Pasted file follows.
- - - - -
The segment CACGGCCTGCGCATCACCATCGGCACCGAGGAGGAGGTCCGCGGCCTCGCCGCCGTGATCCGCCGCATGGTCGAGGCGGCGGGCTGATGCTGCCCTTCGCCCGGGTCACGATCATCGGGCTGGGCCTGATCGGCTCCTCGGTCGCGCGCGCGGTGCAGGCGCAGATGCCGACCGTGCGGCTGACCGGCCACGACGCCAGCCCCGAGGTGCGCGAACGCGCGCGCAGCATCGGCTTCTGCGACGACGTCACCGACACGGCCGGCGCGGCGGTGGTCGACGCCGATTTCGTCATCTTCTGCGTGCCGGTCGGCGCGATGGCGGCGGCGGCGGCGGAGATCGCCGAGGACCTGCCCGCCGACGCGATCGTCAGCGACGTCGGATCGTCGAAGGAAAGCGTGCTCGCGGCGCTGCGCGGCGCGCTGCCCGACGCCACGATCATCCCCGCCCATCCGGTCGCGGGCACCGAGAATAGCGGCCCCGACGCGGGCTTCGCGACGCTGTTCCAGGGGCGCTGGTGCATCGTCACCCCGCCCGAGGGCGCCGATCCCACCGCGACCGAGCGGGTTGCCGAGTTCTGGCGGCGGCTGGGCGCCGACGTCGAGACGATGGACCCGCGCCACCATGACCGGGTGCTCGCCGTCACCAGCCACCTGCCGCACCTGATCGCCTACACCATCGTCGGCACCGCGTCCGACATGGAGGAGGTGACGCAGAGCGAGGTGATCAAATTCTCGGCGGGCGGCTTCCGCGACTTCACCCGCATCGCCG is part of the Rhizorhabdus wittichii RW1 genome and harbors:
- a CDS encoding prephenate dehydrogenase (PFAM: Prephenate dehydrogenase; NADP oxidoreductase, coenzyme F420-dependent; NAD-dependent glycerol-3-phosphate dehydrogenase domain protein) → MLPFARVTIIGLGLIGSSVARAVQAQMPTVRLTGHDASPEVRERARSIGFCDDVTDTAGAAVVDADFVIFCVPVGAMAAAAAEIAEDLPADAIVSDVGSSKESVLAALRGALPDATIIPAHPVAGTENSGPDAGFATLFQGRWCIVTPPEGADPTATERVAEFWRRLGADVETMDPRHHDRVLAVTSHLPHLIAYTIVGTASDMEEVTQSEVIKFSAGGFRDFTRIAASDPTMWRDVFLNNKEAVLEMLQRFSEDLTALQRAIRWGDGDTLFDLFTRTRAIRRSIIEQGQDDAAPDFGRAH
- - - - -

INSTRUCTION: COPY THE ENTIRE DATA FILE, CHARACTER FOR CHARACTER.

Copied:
The segment CACGGCCTGCGCATCACCATCGGCACCGAGGAGGAGGTCCGCGGCCTCGCCGCCGTGATCCGCCGCATGGTCGAGGCGGCGGGCTGATGCTGCCCTTCGCCCGGGTCACGATCATCGGGCTGGGCCTGATCGGCTCCTCGGTCGCGCGCGCGGTGCAGGCGCAGATGCCGACCGTGCGGCTGACCGGCCACGACGCCAGCCCCGAGGTGCGCGAACGCGCGCGCAGCATCGGCTTCTGCGACGACGTCACCGACACGGCCGGCGCGGCGGTGGTCGACGCCGATTTCGTCATCTTCTGCGTGCCGGTCGGCGCGATGGCGGCGGCGGCGGCGGAGATCGCCGAGGACCTGCCCGCCGACGCGATCGTCAGCGACGTCGGATCGTCGAAGGAAAGCGTGCTCGCGGCGCTGCGCGGCGCGCTGCCCGACGCCACGATCATCCCCGCCCATCCGGTCGCGGGCACCGAGAATAGCGGCCCCGACGCGGGCTTCGCGACGCTGTTCCAGGGGCGCTGGTGCATCGTCACCCCGCCCGAGGGCGCCGATCCCACCGCGACCGAGCGGGTTGCCGAGTTCTGGCGGCGGCTGGGCGCCGACGTCGAGACGATGGACCCGCGCCACCATGACCGGGTGCTCGCCGTCACCAGCCACCTGCCGCACCTGATCGCCTACACCATCGTCGGCACCGCGTCCGACATGGAGGAGGTGACGCAGAGCGAGGTGATCAAATTCTCGGCGGGCGGCTTCCGCGACTTCACCCGCATCGCCG is part of the Rhizorhabdus wittichii RW1 genome and harbors:
- a CDS encoding prephenate dehydrogenase (PFAM: Prephenate dehydrogenase; NADP oxidoreductase, coenzyme F420-dependent; NAD-dependent glycerol-3-phosphate dehydrogenase domain protein) → MLPFARVTIIGLGLIGSSVARAVQAQMPTVRLTGHDASPEVRERARSIGFCDDVTDTAGAAVVDADFVIFCVPVGAMAAAAAEIAEDLPADAIVSDVGSSKESVLAALRGALPDATIIPAHPVAGTENSGPDAGFATLFQGRWCIVTPPEGADPTATERVAEFWRRLGADVETMDPRHHDRVLAVTSHLPHLIAYTIVGTASDMEEVTQSEVIKFSAGGFRDFTRIAASDPTMWRDVFLNNKEAVLEMLQRFSEDLTALQRAIRWGDGDTLFDLFTRTRAIRRSIIEQGQDDAAPDFGRAH